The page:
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Chapter One

 

Sing, sing me, fine lads, the song o’t’sea

Sing o’t’life w’out master t’flee

Sing o’t’pirates who ride through t’strait

Sing o’t’lads f’whom fortune won’t wait

Sing o’t’life for you an’f’me.

 

—from “Song of the Sea,” a traditional Ring pirate chantey

 

 

Sometimes, deep in the dark stillness of the night, Charles Perry woke to the sound of the stars calling out his name.

He’d presumed the voices came from the night watch pirates singing their prayers to the waters for safe passage, but on the third evening of waking to the ethereal sounds, he’d realized the whisper came over the top of the songs. That night he’d climbed to his knees, pushed the latticed windows of the captain’s cabin wide, and stared up into the night sky.

The night sky had stared back and whispered, “Charles.

Stars, it turned out, had mournful, jagged voices, like notes of song tangled painfully in a web. For several minutes they would whisper their sorrowful plea, the sound mixing with the resonant harmony of the pirates’ tributes, and then they would stop. What caused them to sing, Charles didn’t know. He didn’t know if they knew he listened, and he didn’t know what they wanted. He only knew that every time they called out to him, they broke his heart.

What good was it being a god if you couldn’t understand the prayers, let alone know how to help?

The mattress he knelt on shifted, then dipped near his right knee before a warm, heavy hand slid up Charles’s leg. Gripping the sill, Charles leaned into the frame and closed his eyes on a shuddering exhale of breath. The massage on his leg continued as a sleep-rough voice asked, “Stars again?”

Charles nodded, eyes still shut. “Be glad you can’t hear them.”

The bed shifted more roughly as his bed partner swore in pirate cant and tried to untangle himself from the bedclothes. Charles bit his cheeks, knowing what was coming next. This was when the pirate would tell him it would be all right, would tell him not to listen, would try to distract him. Which was noble enough, but Charles wished James would leave him to suffer this alone.

However, when the pirate finally spoke, it wasn’t James who comforted him.

Quiera.

Charles’s breath caught in his throat. The energy of the man beside him had altered, a subtle signal few could read, but one Charles now knew intimately. His body began to tremble.

This wasn’t Gibbs. It was Timothy. Which would have been a fine change, being comforted by his lover instead of his captor, if these were normal circumstances.

But Charles would be damned if he could find anything normal about being enslaved for his own protection by a pirate who happened to have Charles’s dead lover haunting his soul.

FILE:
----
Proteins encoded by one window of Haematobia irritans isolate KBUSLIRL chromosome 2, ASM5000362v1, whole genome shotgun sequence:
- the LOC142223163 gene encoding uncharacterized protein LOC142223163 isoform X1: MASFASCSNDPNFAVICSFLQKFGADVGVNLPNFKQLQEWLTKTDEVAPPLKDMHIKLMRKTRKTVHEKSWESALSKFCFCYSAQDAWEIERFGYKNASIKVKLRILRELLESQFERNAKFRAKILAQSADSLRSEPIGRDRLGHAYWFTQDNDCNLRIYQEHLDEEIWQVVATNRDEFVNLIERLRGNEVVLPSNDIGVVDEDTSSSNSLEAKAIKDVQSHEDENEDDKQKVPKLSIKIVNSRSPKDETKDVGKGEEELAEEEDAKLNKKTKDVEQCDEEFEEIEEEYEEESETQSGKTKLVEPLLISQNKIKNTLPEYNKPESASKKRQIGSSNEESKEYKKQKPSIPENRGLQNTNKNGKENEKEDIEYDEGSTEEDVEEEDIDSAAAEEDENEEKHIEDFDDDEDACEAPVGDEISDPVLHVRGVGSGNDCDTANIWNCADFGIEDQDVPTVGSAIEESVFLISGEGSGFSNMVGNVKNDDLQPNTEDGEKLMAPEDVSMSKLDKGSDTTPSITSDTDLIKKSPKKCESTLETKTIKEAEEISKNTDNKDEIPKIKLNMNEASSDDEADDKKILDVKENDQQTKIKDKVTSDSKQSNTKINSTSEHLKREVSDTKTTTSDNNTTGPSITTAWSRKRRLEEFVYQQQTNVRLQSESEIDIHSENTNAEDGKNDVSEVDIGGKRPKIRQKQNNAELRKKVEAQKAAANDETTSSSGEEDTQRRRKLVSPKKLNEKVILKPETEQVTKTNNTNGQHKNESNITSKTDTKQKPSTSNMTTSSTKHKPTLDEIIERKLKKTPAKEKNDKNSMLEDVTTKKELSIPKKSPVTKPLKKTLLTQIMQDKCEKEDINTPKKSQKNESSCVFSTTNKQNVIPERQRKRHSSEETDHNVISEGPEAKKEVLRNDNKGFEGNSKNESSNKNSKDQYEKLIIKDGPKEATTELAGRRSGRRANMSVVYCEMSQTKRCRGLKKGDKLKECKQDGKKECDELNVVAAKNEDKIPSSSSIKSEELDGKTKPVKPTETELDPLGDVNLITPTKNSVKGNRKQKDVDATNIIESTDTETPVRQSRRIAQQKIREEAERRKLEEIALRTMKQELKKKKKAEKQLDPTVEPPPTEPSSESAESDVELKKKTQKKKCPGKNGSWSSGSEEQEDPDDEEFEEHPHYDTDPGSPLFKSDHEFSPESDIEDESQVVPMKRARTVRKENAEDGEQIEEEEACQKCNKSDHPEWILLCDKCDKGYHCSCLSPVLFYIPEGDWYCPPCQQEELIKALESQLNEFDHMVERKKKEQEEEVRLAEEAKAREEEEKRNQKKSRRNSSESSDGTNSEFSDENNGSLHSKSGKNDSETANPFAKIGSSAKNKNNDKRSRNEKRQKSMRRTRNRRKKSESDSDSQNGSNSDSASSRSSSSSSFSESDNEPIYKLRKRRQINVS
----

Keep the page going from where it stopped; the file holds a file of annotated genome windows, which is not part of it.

Charles shut his eyes. “Don’t.”

The hands on his body tightened, and Charles could feel the energy shift more powerfully than ever. “You would have me leave, beloved?

Charles would never grow used to this, hearing James Gibbs’s voice speaking Timothy Fielding’s words. “No, I don’t want you to go. But this is more difficult than you realize, having you inside another’s mind, another’s body.”

Hands moved over the planes of Charles’s back, but they moved differently now: Timothy’s smooth, practiced touch rather than James’s boldly seductive strokes. “Do you still doubt it is I who touches you?” A soft kiss fell on his collarbone. “Or have you decided you prefer our pirate?

The latter was spoken in jest, but Charles was not in the mood for humor. “You know better than to think anyone else compares to what you are to me.” He jerked in almost physical pain as the stars’ calls began to swell. “But enduring this is bad enough without aching for you on top of it.”

Aching for me? Quiera, I am here beside you.

Charles laughed bitterly. “You are not.”

Timothy made a pfft sound, which sounded ridiculous through James Gibbs’s lips. “I thought you liked this body. Certainly you seemed to a few hours ago.

It was true, and Charles’s backside still ached delightfully in remembrance. “Being fucked against the wall by James Gibbs is not the same as being with you. Even if you did nudge him to tuck my leg at that angle.”

You noticed!” Timothy sounded delighted.

“Of course I noticed. When it’s him alone at that point of fucking, he’s little more than a battering ram. Delightful as that can be, I know the finesse is from you.” The calls swelled louder, and Charles collapsed against the pirate’s body. “Why? Why do the stars call out to me? What do they want me to do?”

Timothy kissed the top of Charles’s head and tucked Charles’s face beneath James’s chin. Charles wished he were smelling the exotic scent of Catalian concubine instead of salt-and-sweat-soaked pirate. Not that pirate was bad. But that was what upset him, knowing this was Timothy and yet wasn’t, not at all.

Timothy stroked Charles’s hair as he spoke. “Darkness has the stars. That is why they are afraid.

Darkness. That would be Bassam. The Pretender. Our renegade son. Charles wished he could sink into the mattress and drown. “So he is back.”

Darling, he never left. But he is gathering his forces for a war now, so yes, he’ll make his presence known to you more and more.